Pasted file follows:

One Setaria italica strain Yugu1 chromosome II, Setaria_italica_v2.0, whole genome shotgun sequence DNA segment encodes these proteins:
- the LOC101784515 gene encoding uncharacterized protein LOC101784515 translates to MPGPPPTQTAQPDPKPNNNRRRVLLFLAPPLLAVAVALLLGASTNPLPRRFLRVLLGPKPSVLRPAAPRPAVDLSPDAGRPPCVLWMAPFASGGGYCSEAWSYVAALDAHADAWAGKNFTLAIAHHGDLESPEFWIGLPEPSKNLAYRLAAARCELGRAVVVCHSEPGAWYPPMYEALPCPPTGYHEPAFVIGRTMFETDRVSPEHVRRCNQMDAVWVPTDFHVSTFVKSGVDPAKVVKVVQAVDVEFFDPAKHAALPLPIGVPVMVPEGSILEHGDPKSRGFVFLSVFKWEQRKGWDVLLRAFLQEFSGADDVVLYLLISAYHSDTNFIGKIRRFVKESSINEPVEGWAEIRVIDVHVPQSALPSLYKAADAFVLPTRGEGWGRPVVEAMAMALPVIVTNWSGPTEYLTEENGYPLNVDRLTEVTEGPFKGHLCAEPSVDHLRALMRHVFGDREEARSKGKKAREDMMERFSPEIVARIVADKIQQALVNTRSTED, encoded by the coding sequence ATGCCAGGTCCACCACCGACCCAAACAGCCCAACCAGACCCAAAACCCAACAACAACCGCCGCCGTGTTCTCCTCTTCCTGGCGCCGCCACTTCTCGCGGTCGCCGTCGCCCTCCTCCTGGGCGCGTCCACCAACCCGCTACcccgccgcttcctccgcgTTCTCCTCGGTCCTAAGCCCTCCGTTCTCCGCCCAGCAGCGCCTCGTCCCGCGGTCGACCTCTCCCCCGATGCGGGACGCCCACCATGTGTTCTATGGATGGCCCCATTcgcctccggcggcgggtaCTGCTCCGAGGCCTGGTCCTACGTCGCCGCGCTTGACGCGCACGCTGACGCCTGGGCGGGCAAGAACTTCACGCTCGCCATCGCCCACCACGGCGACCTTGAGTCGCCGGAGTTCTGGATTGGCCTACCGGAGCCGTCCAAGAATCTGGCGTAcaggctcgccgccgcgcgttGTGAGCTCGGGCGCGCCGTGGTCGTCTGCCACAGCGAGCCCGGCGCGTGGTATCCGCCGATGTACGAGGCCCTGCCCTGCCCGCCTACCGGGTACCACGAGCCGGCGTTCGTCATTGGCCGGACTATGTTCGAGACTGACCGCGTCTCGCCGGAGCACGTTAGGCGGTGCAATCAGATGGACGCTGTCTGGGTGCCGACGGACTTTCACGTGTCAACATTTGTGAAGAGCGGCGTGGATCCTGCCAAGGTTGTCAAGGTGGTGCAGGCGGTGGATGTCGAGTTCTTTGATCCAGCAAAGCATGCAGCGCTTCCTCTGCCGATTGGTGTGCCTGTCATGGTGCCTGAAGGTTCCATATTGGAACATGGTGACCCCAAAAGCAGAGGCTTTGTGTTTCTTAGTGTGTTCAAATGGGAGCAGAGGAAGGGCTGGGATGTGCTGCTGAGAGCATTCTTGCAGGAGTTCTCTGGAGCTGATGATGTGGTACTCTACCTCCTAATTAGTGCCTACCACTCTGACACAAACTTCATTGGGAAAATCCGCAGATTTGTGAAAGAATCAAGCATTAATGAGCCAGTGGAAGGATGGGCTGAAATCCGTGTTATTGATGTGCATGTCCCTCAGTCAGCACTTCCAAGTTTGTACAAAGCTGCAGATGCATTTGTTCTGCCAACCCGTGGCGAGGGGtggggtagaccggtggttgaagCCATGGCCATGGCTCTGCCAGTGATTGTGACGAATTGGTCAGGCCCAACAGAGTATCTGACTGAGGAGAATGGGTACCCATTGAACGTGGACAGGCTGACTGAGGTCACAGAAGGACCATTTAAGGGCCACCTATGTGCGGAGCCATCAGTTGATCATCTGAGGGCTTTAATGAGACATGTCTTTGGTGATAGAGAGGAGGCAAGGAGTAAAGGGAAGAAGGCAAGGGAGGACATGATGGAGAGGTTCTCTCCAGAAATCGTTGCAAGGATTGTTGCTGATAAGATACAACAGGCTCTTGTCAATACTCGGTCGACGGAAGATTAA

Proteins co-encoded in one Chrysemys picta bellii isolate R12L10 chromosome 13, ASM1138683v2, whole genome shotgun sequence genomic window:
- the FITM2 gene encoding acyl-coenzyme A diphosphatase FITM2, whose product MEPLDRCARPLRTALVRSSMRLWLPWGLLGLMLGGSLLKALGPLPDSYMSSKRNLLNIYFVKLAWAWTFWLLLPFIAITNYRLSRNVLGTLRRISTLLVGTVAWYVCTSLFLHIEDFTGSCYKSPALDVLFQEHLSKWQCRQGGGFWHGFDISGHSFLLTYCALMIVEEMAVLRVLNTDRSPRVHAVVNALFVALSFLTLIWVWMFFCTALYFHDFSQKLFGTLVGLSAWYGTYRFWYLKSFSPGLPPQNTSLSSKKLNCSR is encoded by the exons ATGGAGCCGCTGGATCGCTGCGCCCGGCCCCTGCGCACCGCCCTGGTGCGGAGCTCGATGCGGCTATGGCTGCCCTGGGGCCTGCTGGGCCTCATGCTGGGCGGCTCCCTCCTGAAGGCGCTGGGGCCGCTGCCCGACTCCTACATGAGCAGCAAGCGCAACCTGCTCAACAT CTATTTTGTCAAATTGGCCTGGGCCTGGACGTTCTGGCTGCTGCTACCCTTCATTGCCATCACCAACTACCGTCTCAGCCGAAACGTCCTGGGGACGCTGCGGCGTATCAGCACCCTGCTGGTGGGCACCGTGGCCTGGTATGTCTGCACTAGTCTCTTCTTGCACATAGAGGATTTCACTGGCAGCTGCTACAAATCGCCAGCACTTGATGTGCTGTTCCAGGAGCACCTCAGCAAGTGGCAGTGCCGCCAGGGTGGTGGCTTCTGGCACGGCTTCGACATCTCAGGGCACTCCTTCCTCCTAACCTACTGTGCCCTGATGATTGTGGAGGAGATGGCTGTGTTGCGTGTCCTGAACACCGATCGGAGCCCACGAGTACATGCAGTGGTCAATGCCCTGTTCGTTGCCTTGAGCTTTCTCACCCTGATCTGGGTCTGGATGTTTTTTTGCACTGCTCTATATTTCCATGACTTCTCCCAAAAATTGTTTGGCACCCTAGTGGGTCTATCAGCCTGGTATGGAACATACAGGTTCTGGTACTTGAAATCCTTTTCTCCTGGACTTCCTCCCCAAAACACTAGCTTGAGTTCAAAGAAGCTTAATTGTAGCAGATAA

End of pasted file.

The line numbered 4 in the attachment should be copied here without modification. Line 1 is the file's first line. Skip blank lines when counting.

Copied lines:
- the FITM2 gene encoding acyl-coenzyme A diphosphatase FITM2, whose product MEPLDRCARPLRTALVRSSMRLWLPWGLLGLMLGGSLLKALGPLPDSYMSSKRNLLNIYFVKLAWAWTFWLLLPFIAITNYRLSRNVLGTLRRISTLLVGTVAWYVCTSLFLHIEDFTGSCYKSPALDVLFQEHLSKWQCRQGGGFWHGFDISGHSFLLTYCALMIVEEMAVLRVLNTDRSPRVHAVVNALFVALSFLTLIWVWMFFCTALYFHDFSQKLFGTLVGLSAWYGTYRFWYLKSFSPGLPPQNTSLSSKKLNCSR is encoded by the exons ATGGAGCCGCTGGATCGCTGCGCCCGGCCCCTGCGCACCGCCCTGGTGCGGAGCTCGATGCGGCTATGGCTGCCCTGGGGCCTGCTGGGCCTCATGCTGGGCGGCTCCCTCCTGAAGGCGCTGGGGCCGCTGCCCGACTCCTACATGAGCAGCAAGCGCAACCTGCTCAACAT CTATTTTGTCAAATTGGCCTGGGCCTGGACGTTCTGGCTGCTGCTACCCTTCATTGCCATCACCAACTACCGTCTCAGCCGAAACGTCCTGGGGACGCTGCGGCGTATCAGCACCCTGCTGGTGGGCACCGTGGCCTGGTATGTCTGCACTAGTCTCTTCTTGCACATAGAGGATTTCACTGGCAGCTGCTACAAATCGCCAGCACTTGATGTGCTGTTCCAGGAGCACCTCAGCAAGTGGCAGTGCCGCCAGGGTGGTGGCTTCTGGCACGGCTTCGACATCTCAGGGCACTCCTTCCTCCTAACCTACTGTGCCCTGATGATTGTGGAGGAGATGGCTGTGTTGCGTGTCCTGAACACCGATCGGAGCCCACGAGTACATGCAGTGGTCAATGCCCTGTTCGTTGCCTTGAGCTTTCTCACCCTGATCTGGGTCTGGATGTTTTTTTGCACTGCTCTATATTTCCATGACTTCTCCCAAAAATTGTTTGGCACCCTAGTGGGTCTATCAGCCTGGTATGGAACATACAGGTTCTGGTACTTGAAATCCTTTTCTCCTGGACTTCCTCCCCAAAACACTAGCTTGAGTTCAAAGAAGCTTAATTGTAGCAGATAA